Farmers Insurance Open
Why doesn't Adam Scott play more at Torrey Pines when he loves it so much?
Adam Scott looks on after his birdie on the first hole of the South Course during the second round of the Farmers Insurance Open.
Brian Rothmuller/Icon Sportswire
SAN DIEGO—Adam Scott says the experience ranks with the special moments of his career, and he’s a guy who’s won the Masters and 13 tournaments on the PGA Tour. In the 2008 U.S. Open, the USGA created the inspired Thursday-Friday pairing of the Nos. 1, 2 and 3 players in the world. That was Tiger Woods, who’d already won at Torrey six times; Phil Mickelson, the hometown hero; and Scott, who had risen to his highest position in the world with a victory earlier in the year at the Byron Nelson.
“The third wheel hanging off the back,” Scott said with a smile on Friday after an impressive (given the weather conditions) 3-under-par 69 on the Torrey Pines South Course in Friday’s second round of the Farmers Insurance Open. Scott was in a six-way tie for second, one shot behind Viktor Hovland, who finished late with a remarkable 65 on the South to get to nine under.
Woods won the ’08 U.S. Open, of course, Mickelson scrambled back on the weekend to tie for 18th and Scott finished T-26 in his first start at Torrey since his Junior World days.
“I think every time I come back I'm reminded of it, being here, but it's a strong, strong memory in my career,” Scott said. “… The atmosphere for the whole 36 holes that I played with Phil and Tiger was incredible, but Thursday morning the energy around the first hole was like … I can't compare it to anything else actually. It was not even like teeing off at the Masters or anything like that.”
So you think that Scott would have been enthused to return to Torrey Pines every chance he got. Trouble is, it never fit into his schedule of competing in Australia late in the year and having a break before usually returning at either Kapalua or Riviera, with two wins at L.A.'s classic layout.
Incredibly, it took 11 years for Scott to come back and play in the Farmers. His result in 2019? Solo second, two shots back of Justin Rose. He skipped it last year, and now he’s contending again.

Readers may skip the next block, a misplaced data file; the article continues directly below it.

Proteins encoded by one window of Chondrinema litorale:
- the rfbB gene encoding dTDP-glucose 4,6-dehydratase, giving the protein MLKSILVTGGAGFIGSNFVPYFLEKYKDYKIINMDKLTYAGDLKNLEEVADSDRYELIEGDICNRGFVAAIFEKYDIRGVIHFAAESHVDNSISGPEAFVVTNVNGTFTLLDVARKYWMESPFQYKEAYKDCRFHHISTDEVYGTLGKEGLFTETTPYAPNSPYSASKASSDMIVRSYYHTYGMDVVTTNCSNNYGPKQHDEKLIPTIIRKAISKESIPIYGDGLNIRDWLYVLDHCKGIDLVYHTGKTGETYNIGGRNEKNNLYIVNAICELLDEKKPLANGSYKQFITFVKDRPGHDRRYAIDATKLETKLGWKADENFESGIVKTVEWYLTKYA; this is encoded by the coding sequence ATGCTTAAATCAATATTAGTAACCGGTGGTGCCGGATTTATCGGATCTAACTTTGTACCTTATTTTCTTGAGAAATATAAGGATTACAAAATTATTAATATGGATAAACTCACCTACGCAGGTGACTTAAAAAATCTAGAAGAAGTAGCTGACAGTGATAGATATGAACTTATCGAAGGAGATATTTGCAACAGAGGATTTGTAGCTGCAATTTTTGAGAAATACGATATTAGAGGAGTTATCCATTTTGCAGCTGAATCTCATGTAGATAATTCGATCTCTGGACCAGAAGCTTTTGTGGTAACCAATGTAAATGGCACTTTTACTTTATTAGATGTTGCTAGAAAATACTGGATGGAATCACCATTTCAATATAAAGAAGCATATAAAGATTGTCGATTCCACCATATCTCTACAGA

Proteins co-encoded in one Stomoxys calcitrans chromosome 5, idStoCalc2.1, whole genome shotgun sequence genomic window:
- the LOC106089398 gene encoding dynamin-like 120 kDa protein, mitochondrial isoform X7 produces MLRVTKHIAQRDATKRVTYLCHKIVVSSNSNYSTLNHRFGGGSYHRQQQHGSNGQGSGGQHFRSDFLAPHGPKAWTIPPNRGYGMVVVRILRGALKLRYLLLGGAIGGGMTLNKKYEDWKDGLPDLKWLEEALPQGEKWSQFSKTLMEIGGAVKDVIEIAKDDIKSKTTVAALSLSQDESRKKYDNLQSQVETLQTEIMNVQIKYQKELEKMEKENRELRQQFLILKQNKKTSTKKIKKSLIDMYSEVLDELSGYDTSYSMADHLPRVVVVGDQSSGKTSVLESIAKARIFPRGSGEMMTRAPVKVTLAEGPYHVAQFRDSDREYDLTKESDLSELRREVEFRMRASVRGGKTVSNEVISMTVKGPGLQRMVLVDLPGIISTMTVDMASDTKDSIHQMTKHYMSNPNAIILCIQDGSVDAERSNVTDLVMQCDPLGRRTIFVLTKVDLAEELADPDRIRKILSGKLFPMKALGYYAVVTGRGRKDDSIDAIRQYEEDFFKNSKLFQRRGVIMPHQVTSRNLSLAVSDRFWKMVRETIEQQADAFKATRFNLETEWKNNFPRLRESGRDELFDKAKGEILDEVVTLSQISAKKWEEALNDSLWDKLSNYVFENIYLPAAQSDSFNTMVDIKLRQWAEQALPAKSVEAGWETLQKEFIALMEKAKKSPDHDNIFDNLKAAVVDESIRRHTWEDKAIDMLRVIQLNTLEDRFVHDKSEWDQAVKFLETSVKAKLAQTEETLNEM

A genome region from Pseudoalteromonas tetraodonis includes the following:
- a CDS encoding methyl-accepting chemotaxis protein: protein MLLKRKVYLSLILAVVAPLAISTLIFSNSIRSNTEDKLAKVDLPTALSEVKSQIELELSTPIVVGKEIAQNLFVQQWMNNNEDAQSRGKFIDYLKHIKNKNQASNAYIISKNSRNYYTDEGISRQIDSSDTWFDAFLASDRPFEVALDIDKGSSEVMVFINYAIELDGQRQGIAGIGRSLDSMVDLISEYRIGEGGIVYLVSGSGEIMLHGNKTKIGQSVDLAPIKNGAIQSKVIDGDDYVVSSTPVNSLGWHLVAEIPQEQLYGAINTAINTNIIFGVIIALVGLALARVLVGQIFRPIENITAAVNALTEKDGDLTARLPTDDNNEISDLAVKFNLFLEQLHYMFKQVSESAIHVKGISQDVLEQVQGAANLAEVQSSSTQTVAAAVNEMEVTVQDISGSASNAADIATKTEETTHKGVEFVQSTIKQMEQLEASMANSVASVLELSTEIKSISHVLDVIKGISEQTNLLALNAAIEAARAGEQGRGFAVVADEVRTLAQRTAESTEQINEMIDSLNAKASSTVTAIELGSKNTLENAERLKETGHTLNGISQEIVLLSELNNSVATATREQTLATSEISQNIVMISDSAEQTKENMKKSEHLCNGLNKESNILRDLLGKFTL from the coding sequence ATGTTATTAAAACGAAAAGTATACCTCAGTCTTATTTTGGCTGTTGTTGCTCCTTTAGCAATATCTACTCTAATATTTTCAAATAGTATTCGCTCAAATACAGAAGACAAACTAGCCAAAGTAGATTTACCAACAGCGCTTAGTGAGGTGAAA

Does he think he should have played here more over the years?
“Maybe, but hopefully I've got a few more years in me to take advantage of it,” said Scott, who will be 41 in April. “But I'd like to take advantage of the next two days, given the position I've put myself in. It's been a little while since I've kind of been right up there heading into weekends, so look forward to what's to come the next couple days.”
After winning the Genesis Invitational at Riviera last February before COVID-19 put the tour on hiatus, Scott went on a more extended break than most players. He didn’t return until the PGA Championship in August and finished T-22 at Harding Park. Since then, he had to withdraw from the Zozo Championship after a positive COVID test, and he’s only made five starts in the new wraparound season, with a T-21 in the Sentry Tournament of Champions as his best result.
He also played in the Sony Open in Hawaii, finishing T-41, so he’s already competed this early than he usually does.
“It's hard to force things,” Scott said. “Things are not all still as normal and I'm probably slightly underprepared for where I want to be, but I'm working on that. Hopefully I can get to spend enough time practicing and playing and seeing the coach and doing the training and stuff. But it's a little tricky at the moment to get it all done.”
One area that has been a nice surprise this week: Scott’s putting. It’s usually the key to how he ultimately fares, and after finishing 49th in strokes gained/putting last season, he’d fallen off to rank 113th in the smaller sample of this new season. This week, he’s fourth in the SG/putting, and the highlight on Friday was making a 21-foot eagle putt on the South par-5 sixth.
“I feel like things are in a good spot,” Scott said. “Obviously, I'm playing OK. I play fairly solid every week I play; it's just those small margins I think that have been missing, and they take some consistency to accumulate and push you up to that top level.”